If you’re looking for freedom, RV travel offers that in spades. Your RV is your gateway to a life of fun and exploration on the road, but a little planning will help you avoid some of the more obvious pitfalls.

RV life isn’t for everyone, but if you’re looking for an exciting and low-cost way to travel, investing in an RV could be the best decision you make for your family.

Looking to buy an RV, or just to rent? Either way, why not contact us and discover whether our RV sales or rental options are right for your needs.

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Thor Chateau 28Z Motorhome Review

Thor Chateau 28Z Motorhome Review

Our family took out the Thor Chateau 28Z recently.  This was our first trip in a Chateau, and it was noticeably smaller than the Forest River 3011DS (29ft 11 inches versus 32 ft 3 inches in the 3011DS).  However, even with about a yard difference in length, we had ample room for our family of four.  The Chateau is designed to sleep 7, but that may depend on the size of your travelers.

Reviewing the sleeping lay out, let’s start with the dinette that converts to a sleeping space.  Our 9 yr old son had no problem sleeping in the space, but it might be tight if your kids are a bit older or larger.  However, the bunk over cab area is quite spacious and does not disappoint.  Plus, the sofa across from the dinette converts to a queen.  Therefore, if your family has a few teen-age kids, there is ample room for at least 2 in the bunk over the cab, 2 on the queen sleeper, and one on the dinette (2 if they are small!).  Including two more adults sleeping in the bedroom this Class C will easily sleep 7.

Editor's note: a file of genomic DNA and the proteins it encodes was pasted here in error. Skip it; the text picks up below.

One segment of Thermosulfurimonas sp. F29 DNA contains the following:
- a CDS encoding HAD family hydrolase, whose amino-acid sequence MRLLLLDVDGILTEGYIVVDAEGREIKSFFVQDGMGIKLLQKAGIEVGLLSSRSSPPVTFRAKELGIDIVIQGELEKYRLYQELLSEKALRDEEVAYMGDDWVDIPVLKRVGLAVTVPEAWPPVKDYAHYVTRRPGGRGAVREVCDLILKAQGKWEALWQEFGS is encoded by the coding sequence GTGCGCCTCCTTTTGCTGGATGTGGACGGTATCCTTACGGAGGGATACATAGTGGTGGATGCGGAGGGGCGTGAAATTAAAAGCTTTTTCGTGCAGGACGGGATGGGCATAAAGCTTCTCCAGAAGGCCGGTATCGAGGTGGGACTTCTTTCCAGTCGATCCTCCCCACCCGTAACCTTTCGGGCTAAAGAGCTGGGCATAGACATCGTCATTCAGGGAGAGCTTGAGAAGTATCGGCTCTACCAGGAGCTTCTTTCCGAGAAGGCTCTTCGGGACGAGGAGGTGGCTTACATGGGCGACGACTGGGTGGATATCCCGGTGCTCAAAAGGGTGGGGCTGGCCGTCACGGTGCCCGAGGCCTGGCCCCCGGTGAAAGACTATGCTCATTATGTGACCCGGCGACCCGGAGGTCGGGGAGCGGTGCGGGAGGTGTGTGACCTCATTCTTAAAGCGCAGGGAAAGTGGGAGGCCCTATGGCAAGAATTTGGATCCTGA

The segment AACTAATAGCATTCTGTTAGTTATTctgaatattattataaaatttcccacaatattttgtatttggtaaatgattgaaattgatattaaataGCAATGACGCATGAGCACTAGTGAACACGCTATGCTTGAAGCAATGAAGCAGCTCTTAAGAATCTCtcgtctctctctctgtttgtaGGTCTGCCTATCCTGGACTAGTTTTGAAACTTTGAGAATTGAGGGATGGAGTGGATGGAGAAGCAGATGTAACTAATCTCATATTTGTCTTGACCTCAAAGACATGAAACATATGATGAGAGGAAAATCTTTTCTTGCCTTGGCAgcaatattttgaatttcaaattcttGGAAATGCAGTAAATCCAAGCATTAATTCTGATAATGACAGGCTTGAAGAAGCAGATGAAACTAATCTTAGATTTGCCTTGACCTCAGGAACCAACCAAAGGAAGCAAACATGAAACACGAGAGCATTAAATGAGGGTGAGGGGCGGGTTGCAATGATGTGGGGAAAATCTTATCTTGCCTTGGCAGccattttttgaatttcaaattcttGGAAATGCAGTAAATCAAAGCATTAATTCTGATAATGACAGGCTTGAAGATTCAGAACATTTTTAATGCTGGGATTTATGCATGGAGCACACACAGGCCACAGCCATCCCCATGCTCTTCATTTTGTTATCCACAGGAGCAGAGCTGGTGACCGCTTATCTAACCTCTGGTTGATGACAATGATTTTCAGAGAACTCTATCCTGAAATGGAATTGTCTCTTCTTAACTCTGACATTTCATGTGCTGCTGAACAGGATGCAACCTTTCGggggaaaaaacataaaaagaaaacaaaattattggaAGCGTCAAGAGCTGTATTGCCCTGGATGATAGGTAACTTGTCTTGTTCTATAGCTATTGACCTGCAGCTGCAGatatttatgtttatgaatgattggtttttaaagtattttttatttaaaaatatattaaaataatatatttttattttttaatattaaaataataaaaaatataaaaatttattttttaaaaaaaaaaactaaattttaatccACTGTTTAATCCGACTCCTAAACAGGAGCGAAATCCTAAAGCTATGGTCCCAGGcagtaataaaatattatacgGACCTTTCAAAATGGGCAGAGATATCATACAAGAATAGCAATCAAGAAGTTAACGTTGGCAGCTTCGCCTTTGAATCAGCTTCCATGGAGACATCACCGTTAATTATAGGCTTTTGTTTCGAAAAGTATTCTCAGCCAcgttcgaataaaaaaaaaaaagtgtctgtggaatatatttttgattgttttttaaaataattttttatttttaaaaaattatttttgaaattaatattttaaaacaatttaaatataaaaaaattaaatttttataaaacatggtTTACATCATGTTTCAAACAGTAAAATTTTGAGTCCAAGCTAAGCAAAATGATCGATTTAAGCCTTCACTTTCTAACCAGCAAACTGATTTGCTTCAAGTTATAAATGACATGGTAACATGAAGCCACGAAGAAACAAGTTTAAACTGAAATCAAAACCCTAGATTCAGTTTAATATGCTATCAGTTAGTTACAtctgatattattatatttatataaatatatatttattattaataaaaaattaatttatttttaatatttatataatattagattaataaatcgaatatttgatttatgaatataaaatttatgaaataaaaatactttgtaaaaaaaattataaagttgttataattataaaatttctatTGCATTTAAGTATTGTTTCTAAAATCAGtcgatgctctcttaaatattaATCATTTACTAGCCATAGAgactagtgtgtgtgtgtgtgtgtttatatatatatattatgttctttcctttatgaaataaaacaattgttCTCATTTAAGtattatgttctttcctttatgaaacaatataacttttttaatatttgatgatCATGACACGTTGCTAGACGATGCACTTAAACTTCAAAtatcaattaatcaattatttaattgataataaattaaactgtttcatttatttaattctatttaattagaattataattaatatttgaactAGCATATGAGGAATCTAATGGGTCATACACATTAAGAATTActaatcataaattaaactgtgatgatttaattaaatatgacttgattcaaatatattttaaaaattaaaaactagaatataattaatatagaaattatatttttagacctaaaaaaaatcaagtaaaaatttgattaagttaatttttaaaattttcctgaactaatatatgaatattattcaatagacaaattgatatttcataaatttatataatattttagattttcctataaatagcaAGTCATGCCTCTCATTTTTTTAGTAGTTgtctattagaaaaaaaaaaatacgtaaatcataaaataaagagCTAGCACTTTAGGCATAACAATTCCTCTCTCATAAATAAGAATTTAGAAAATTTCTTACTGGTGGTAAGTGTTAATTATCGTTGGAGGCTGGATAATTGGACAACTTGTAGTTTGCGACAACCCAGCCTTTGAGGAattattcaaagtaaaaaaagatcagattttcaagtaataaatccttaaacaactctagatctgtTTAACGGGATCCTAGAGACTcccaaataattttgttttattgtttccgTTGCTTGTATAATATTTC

A couple of other positives worth noting: there are plenty of seat belts for travelers to choose between when riding in the cabin of the RV.  The dinette had two seatbelts and the sofa had three, so passengers have good seating choices when riding along. We also liked that the ladder for the bunk over cab could stay down while my son slept in the dinette area. This made it easy for the bunk sleeper to get down and visit the restroom at night, or get a drink from the kitchen, etc.  There were plenty of plugs for our electronics in the Chateau as well.

This was also our first time going to an area that had no campsites available.  Due to the lack of camp parking & the influx of travelers, we chose to stay in a Walmart parking lot overnight.  The Chateau had plenty of privacy blinds and finding a place to park was not an issue at all.  My husband had called ahead to ask (just to be safe!) and the manager on duty suggested that we part around the side, so we did.  The only surprise we had was in the morning when I walked out – there was a Class A parked in the next aisle over.

To summarize, we found the Chateau very comfy.  The few ‘cons’ that we noticed were the turning radius (my husband commented on this while navigating the 2 lane county roads we took to avoid I-65), the lack of stabilizers to help it rock a bit less while parked, and the smaller restroom (as compared to the Forest River 3011DS with the shower on one side and the lavatory on the other).

The Thor Chateau has a few key ‘pros’ that make it an excellent choice for those that want a Class C under 30 feet long.  First, it has a very efficient floor plan that allows for good movement throughout the RV.  Second, it sleeps 7 very easily.  Third, it has an abundance of windows – so for those that like to see outside from their bed, there are windows by every sleeping area (3 in the bedroom!) that make for excellent views from almost every space.

For a smaller Class C with plenty of sleeping areas, the Thor Chateau is worth checking out.

P.S.  This content was originally shared in our “From the Road” newsletter, so if you enjoyed this post- please sign up to get our newsletters in the future!